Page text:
Unless housing prices crash significantly, Gen Z will never succeed in Canada.
The middle class dream of an entire Canadian generation is destroyed before most of them have even thought that far into their future.
Sure, some determined Gen Zers will still manage to buy a house, but not without wrecking their quality of life for at least a couple decades. Due to extreme house-price-to-income ratios across Canada – especially Toronto and Vancouver – most Gen Z will live with their parents or roommates for much longer than any previous generation.
Given that a six-figure salary is no longer sufficient to buy a home, household formation will be a luxury bequeathed by wealthy families to their heirs. And so the new Canadian system of Feudalism begins.
Those with options – skills and financial support – will move to areas with more affordability, leading to a brain drain out of the big cities and the country.
You’d think that unaffordability would curtail demand and put a lid on housing prices in Canada, but not even the rapid ascent of mortgage rates can erode the lust for real estate. The system is broken and to save Canada the screws need to be tightened until there is real pain.
Despite a respite from the madness in the Canadian housing market in 2022, so far higher rates have been ineffective at cracking the market. BMO’s Canadian rates and macro strategist Benjamin Reitzes:
As my colleagues Doug Porter and Robert Kavcic have rightfully stated a number of times: If the most interest rate sensitive part of the economy isn’t buckling under the pressure of higher rates, then policy rates likely aren’t high enough…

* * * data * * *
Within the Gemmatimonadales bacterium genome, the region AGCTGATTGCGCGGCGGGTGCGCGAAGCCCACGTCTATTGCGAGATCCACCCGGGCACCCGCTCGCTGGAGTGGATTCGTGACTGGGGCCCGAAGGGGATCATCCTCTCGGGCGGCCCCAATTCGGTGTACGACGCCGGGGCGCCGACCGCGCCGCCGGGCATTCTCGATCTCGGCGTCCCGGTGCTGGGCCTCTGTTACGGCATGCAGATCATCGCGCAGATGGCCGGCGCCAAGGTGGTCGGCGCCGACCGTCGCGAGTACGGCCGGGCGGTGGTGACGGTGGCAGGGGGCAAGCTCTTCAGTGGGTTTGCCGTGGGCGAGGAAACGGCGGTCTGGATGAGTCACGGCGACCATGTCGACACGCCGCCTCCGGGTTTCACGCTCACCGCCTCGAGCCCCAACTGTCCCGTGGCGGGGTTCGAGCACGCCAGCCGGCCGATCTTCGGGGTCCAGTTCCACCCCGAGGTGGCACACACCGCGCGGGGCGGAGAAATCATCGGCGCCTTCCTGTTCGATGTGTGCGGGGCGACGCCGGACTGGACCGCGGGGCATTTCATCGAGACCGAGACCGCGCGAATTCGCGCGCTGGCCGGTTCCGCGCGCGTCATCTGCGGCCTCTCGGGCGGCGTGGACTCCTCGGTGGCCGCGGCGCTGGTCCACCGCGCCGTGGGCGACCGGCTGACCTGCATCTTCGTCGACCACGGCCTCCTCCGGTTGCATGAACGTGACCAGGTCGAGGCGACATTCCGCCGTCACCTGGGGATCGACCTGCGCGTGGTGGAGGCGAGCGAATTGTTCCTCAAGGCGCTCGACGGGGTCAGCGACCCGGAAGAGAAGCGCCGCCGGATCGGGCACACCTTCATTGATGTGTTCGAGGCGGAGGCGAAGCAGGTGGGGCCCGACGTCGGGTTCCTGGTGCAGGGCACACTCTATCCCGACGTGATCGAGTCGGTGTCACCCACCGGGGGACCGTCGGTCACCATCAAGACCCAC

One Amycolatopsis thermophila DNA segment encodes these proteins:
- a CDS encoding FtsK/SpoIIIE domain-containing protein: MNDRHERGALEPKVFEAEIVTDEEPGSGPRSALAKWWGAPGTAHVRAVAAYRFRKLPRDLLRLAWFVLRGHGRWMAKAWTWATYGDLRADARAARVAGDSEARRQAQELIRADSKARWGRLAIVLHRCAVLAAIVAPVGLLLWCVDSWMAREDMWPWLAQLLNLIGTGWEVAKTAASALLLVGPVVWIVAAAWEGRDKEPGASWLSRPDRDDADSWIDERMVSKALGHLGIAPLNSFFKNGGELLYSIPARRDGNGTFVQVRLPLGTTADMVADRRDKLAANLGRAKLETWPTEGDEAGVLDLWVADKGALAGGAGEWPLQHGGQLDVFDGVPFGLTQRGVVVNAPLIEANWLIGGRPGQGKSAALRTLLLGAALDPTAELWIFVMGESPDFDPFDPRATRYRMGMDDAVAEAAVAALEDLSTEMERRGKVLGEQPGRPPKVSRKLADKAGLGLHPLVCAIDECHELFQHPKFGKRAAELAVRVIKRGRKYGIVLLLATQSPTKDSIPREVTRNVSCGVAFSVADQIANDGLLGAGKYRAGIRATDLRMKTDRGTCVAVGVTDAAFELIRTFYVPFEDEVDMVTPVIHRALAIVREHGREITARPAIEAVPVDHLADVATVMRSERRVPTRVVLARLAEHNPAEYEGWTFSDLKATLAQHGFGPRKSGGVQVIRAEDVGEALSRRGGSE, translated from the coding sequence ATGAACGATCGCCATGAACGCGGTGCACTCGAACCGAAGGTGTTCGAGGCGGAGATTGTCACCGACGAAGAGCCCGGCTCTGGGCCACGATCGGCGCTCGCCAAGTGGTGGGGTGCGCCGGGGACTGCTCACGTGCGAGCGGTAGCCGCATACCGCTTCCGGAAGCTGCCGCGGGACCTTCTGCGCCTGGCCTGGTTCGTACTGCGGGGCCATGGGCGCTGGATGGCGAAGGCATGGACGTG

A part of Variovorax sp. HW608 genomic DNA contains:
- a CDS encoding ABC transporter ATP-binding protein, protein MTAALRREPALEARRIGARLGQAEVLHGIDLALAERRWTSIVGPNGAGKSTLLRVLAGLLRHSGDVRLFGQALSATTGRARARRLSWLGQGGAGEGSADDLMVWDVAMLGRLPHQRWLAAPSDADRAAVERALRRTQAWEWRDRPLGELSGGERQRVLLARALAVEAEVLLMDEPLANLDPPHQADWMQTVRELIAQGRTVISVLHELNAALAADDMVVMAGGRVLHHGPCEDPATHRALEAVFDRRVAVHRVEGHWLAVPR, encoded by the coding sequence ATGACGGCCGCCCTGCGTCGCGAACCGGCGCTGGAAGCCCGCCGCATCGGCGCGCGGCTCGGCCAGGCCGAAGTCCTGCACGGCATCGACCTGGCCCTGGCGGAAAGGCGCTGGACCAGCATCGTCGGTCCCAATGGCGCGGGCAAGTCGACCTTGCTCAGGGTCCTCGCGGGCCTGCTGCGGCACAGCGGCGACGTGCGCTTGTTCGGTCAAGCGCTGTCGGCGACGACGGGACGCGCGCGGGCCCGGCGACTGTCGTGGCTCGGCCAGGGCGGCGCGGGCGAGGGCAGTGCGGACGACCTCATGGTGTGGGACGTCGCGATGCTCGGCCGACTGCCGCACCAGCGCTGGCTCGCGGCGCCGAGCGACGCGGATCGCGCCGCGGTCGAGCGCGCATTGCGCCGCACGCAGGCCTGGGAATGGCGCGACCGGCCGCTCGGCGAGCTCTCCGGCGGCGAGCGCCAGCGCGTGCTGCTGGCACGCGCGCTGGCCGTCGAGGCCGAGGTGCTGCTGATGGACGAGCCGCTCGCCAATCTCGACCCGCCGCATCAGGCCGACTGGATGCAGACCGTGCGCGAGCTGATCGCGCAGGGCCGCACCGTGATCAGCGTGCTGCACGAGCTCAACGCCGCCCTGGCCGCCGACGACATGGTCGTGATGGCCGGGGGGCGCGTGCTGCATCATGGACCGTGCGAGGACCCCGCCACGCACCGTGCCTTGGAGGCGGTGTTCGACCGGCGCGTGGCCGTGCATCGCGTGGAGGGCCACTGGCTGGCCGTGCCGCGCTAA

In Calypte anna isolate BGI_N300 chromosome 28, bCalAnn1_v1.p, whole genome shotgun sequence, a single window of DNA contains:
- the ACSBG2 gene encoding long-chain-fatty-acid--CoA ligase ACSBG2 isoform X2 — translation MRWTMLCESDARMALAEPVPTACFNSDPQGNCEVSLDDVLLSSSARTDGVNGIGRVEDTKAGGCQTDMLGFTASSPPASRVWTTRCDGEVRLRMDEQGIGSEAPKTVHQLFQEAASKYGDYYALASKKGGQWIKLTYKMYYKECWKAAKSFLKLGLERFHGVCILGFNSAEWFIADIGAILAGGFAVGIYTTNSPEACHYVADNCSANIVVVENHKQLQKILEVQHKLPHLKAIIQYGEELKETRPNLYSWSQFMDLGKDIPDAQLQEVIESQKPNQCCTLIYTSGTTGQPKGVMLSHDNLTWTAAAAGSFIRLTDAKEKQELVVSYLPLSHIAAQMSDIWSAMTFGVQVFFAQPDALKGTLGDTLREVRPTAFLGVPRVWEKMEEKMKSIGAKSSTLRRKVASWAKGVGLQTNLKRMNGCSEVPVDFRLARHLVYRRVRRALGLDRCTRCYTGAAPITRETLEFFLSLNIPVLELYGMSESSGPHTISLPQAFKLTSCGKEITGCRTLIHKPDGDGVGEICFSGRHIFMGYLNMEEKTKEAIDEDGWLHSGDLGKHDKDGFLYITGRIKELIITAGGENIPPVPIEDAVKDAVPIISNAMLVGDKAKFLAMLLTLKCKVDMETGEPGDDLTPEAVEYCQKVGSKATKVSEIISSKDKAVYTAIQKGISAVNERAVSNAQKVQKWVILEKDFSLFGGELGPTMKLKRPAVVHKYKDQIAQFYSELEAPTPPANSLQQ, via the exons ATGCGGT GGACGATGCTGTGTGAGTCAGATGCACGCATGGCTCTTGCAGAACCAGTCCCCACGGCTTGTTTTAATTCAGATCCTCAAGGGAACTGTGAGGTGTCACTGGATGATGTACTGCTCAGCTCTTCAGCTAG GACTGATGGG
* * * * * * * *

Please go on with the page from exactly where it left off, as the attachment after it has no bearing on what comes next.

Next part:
Higher mortgage rates have been ineffective for three reasons.
Reason 1: It takes time
According to the Bank of Canada, it will take about 3 years for higher rates to impact almost all mortgages as fixed terms renew. So far, about 1/3 of mortgages have been affected. Based on the Bank’s expectations, the median payment increase over the 2023–26 period will be about 20%.
Reason 2: Monetary policy is swimming against population growth
Demand for housing is growing rapidly as roughly 83,000 people move to the country each month. Canada’s population grew by 4% in 2022. This growing demand more than offsets any downward pricing pressure caused by higher mortgage rates. This lack of Federal coordination has got to be frustrating for the Bank of Canada.
Reason 3: Canada simply is not building enough houses
The rate of homebuilding (completions per 1,000 residents) peaked in the early 1980s and has declined ever since.
With only one out of three policy levers pushing against the housing bubble, nothing will get fixed.
Unless something changes dramatically soon, Gen Z and future generations are screwed.